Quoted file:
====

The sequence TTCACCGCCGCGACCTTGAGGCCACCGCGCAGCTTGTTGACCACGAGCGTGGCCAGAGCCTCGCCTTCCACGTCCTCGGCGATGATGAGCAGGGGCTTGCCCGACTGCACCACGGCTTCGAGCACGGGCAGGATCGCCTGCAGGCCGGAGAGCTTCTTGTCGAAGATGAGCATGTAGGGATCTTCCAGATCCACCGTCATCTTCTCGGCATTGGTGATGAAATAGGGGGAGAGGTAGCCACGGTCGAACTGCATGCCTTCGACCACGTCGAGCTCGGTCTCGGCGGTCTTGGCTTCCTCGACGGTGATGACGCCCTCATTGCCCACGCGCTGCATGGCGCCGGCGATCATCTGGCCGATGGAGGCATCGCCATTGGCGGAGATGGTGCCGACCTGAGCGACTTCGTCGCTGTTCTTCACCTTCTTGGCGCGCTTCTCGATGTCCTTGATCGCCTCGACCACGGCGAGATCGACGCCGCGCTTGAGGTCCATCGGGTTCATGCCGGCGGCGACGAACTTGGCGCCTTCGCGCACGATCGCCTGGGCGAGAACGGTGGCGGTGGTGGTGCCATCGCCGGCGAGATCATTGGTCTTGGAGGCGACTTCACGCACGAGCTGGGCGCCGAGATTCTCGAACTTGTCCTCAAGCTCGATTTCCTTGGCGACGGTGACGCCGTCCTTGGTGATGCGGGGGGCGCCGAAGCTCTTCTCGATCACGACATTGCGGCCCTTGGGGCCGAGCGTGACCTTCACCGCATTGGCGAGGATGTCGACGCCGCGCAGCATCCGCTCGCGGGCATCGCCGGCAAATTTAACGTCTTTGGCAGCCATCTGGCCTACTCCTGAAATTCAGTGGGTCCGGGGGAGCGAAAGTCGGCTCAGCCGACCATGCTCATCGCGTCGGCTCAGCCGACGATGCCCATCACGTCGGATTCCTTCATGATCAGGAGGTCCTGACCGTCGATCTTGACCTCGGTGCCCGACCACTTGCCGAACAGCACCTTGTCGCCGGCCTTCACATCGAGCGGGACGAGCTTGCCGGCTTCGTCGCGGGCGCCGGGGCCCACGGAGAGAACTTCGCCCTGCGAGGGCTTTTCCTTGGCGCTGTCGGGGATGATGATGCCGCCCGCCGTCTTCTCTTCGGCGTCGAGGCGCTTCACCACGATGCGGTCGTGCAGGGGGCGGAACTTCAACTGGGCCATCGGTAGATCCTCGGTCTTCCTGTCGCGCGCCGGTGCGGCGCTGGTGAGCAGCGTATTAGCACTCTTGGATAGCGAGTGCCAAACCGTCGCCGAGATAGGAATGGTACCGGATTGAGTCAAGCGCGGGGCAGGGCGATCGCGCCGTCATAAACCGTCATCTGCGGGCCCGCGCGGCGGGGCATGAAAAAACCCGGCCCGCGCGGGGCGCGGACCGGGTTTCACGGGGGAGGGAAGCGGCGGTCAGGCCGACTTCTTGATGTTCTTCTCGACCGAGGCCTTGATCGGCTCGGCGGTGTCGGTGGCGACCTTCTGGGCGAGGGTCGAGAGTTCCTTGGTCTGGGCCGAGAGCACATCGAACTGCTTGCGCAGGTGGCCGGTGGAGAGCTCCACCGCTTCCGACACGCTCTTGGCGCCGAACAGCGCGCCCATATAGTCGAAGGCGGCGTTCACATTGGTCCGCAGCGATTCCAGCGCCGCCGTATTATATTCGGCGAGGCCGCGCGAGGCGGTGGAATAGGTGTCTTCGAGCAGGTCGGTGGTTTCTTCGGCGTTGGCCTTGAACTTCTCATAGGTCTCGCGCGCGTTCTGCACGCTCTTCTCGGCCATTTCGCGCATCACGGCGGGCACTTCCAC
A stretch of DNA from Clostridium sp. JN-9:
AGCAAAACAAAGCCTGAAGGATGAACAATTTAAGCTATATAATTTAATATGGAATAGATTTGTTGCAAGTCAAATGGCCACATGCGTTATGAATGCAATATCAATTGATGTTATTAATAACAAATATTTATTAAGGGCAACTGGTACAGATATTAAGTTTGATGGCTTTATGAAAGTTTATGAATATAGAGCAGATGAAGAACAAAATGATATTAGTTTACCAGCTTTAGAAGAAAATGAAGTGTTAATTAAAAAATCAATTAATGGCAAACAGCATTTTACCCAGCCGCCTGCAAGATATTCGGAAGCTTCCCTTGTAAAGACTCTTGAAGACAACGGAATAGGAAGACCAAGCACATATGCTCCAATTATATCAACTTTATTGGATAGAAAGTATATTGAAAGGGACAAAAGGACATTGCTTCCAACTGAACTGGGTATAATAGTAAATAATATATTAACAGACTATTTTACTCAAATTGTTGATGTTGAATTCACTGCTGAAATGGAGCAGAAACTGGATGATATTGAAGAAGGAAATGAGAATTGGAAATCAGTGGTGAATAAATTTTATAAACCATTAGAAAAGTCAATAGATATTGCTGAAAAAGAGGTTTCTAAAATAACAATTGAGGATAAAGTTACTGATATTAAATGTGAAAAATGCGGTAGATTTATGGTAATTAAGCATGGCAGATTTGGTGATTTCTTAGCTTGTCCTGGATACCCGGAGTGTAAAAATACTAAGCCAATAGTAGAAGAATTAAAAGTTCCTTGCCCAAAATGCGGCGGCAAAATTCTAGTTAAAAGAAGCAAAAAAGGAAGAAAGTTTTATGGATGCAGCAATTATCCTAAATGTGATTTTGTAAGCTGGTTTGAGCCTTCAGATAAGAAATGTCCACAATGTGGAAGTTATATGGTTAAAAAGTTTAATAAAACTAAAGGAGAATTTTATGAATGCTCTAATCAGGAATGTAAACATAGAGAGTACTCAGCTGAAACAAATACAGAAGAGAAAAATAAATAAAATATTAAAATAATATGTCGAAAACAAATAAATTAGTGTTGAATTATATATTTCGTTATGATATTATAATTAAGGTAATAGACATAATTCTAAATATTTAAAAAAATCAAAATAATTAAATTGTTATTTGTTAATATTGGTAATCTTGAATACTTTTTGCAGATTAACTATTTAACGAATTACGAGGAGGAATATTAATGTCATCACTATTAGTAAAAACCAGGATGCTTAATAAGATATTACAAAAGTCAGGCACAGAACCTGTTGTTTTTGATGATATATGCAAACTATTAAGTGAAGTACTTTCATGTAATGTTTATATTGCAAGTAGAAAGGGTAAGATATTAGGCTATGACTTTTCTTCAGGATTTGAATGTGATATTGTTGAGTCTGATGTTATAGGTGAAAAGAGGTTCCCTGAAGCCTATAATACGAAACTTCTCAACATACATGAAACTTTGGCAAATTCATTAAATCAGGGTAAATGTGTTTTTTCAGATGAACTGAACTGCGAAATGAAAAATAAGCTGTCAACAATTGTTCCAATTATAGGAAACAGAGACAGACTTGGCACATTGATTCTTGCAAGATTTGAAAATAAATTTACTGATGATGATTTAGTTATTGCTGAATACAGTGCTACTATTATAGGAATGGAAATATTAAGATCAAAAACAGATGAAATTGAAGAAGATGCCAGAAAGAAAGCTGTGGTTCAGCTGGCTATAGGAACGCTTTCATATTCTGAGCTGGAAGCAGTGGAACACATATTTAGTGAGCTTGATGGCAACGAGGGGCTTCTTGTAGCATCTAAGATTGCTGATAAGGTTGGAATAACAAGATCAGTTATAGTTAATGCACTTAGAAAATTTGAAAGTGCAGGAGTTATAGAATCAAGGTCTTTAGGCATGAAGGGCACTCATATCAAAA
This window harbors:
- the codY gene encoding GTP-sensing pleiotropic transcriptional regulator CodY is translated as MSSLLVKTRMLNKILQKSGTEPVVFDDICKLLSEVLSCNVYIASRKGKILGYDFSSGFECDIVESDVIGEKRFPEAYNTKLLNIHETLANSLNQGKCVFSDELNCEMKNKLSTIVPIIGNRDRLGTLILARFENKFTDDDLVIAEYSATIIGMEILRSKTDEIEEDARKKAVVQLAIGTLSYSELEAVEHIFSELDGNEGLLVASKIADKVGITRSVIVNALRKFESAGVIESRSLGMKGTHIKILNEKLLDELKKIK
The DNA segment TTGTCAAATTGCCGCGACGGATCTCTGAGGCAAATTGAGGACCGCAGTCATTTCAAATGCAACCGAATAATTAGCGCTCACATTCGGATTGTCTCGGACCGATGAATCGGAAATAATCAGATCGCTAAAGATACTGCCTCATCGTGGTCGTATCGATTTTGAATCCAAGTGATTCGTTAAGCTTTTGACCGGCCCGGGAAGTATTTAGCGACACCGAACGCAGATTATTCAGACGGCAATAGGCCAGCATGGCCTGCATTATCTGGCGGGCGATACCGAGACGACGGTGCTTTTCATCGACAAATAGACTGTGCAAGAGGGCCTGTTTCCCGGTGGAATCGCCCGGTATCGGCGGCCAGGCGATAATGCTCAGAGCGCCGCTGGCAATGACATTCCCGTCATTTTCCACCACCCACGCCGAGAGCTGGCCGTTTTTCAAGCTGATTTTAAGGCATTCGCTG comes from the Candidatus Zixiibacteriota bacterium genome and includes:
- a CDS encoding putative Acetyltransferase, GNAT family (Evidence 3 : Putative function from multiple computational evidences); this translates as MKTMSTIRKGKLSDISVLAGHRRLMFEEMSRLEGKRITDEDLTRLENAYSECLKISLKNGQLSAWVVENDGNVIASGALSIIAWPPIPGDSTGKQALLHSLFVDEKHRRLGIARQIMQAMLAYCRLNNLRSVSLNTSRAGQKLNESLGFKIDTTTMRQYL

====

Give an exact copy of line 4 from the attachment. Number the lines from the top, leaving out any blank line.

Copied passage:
This window harbors: